WASHINGTON -- The Paycheck Protection Program stood out as an early success of the government's pandemic relief effort, but it ended with a whimper and left billions of dollars unallocated when small businesses got spooked by the ever-changing rules.
Even as Democrats and Republicans fight over other aspects of another major stimulus bill, they have largely agreed on how to revamp the PPP to restore its popularity and usefulness.
But groups representing the smallest business owners -- independent contractors, the self-employed and minority-owned businesses who complained they were largely shut out of the earlier rounds of funding and for whom these changes are meant to help -- are already questioning whether it will be enough.
For starters, they note that both the old and the proposed new PPP are run by the Small Business Administration, which works with businesses with as many as 500 workers, has less experience with companies with fewer than 100, and almost none with those with one or a handful of employees.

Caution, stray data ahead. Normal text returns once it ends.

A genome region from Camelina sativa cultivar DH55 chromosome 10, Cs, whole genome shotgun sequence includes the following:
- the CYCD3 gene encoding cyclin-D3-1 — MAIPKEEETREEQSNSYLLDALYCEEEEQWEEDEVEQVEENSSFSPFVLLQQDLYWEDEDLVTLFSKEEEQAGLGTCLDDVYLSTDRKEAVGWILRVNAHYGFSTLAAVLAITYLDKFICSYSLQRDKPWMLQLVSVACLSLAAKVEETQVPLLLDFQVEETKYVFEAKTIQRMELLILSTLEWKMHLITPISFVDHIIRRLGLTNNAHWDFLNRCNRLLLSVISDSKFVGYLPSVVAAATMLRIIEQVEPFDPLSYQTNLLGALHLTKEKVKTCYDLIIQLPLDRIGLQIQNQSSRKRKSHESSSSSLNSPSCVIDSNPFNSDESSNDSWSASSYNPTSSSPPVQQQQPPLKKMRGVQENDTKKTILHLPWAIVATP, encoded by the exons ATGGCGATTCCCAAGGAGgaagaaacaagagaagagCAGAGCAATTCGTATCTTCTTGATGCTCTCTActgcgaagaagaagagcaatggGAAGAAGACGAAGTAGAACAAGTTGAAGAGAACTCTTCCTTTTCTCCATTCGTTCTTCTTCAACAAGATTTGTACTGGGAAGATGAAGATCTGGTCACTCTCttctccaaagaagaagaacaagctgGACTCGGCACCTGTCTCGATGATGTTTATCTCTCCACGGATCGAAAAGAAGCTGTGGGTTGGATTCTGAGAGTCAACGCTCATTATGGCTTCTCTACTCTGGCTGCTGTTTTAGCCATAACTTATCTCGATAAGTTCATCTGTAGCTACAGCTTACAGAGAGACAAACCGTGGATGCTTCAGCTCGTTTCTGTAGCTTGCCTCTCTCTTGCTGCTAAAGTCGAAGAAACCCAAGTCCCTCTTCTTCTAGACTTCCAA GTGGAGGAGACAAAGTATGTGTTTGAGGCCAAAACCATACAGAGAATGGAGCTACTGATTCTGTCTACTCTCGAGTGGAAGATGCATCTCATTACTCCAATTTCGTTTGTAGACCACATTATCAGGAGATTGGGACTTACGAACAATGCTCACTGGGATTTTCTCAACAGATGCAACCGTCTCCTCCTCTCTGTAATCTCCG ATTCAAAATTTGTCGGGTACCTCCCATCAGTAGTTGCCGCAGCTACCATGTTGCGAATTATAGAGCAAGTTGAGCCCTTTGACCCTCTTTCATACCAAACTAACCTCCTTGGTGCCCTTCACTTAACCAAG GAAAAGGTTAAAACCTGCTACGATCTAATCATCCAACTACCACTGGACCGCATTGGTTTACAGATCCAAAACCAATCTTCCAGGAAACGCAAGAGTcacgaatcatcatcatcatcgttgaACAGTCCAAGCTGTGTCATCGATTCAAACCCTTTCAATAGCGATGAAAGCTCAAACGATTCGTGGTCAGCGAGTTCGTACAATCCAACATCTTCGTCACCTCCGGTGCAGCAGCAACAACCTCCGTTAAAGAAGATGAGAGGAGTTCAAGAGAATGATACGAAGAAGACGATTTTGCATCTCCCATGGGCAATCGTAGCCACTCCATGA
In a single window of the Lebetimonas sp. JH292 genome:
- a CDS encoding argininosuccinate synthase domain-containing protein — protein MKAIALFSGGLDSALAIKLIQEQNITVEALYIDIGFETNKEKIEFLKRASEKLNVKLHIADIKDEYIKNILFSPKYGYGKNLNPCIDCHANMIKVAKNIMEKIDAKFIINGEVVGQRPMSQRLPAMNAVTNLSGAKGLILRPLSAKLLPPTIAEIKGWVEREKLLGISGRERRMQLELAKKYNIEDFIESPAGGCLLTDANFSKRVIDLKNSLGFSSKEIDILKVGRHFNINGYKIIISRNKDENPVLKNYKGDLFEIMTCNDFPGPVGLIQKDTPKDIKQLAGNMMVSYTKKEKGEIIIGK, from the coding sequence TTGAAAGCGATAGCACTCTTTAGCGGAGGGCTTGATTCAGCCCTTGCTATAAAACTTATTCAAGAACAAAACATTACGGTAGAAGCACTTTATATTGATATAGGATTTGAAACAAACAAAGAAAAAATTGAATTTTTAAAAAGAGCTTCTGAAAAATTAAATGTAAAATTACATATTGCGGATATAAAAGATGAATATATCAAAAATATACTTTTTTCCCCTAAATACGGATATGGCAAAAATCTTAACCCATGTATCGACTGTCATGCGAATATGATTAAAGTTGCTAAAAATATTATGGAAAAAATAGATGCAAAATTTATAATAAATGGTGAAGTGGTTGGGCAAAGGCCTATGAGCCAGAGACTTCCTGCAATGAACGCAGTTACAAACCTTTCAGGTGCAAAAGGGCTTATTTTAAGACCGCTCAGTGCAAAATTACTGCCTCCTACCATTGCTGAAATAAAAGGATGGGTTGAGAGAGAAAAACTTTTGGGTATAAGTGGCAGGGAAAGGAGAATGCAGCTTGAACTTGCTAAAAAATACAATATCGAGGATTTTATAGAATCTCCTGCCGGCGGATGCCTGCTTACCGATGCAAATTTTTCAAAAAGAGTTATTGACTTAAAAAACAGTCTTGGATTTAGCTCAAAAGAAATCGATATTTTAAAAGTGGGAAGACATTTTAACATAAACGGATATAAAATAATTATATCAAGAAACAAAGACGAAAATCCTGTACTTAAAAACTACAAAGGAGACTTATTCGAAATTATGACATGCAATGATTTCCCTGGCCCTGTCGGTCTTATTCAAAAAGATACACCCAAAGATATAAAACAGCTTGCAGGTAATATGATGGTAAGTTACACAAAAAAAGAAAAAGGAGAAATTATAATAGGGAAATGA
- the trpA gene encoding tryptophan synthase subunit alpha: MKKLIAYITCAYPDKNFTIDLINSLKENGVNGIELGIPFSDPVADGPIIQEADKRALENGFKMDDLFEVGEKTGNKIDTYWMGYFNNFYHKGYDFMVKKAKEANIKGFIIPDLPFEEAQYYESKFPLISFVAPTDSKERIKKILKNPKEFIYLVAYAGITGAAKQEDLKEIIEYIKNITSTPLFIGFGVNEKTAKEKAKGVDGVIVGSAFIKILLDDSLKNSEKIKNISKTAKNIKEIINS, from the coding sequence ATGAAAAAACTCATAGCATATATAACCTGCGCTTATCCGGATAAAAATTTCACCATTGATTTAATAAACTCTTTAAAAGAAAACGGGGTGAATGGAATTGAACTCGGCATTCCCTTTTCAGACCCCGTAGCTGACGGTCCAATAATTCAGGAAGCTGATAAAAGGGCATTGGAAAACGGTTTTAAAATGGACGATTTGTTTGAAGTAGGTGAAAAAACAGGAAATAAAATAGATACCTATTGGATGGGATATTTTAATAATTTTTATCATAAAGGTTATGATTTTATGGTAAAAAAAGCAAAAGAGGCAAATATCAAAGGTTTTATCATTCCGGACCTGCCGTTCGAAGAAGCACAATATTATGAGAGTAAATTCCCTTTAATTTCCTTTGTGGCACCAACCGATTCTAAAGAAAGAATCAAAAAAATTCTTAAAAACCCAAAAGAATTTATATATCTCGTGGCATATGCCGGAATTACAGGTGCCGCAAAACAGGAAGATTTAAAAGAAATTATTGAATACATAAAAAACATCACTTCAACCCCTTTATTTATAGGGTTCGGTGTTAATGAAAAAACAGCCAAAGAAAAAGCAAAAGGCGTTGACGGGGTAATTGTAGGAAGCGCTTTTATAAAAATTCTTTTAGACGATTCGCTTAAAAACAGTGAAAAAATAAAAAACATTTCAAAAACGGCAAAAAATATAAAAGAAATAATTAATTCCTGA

The bulk of America's small businesses have fewer than 20 employees, but they didn't get the bulk of the earlier PPP money and aren't sure they'll do better under a revised program still run by the SBA, advocates say.
"The vast majority of business owners who need and want to be able to access PPP are not the typical SBA small-business borrowers," said Katie Vlietstra, vice president for the National Assn. for the Self-Employed.
For small businesses that already received one of the forgivable PPP loans, there is some good news about a possible PPP relaunch: They may be able to get a second loan, something not permitted in the original rules. That could be a lifeline for businesses that burned through the initial 24 weeks of payroll support.
"The expectation, I think, when all this was done months ago was that we'd be out of this crisis by now," said Alfredo Ortiz, president of Job Creators Network, a small-business advocacy group. "These small-business owners are just running out of cash."
In total, more than 5.1 million businesses got PPP funds before lending ended Aug. 8. The government says 51 million jobs were saved. S&P Global estimates it is closer to 13.6 million.
When the program began, $349 billion flowed out the door in less than two weeks. But the early successes were soon replaced by outrage and confusion. The public was frustrated to hear of large publicly traded companies like Potbelly or Shake Shack receiving loans.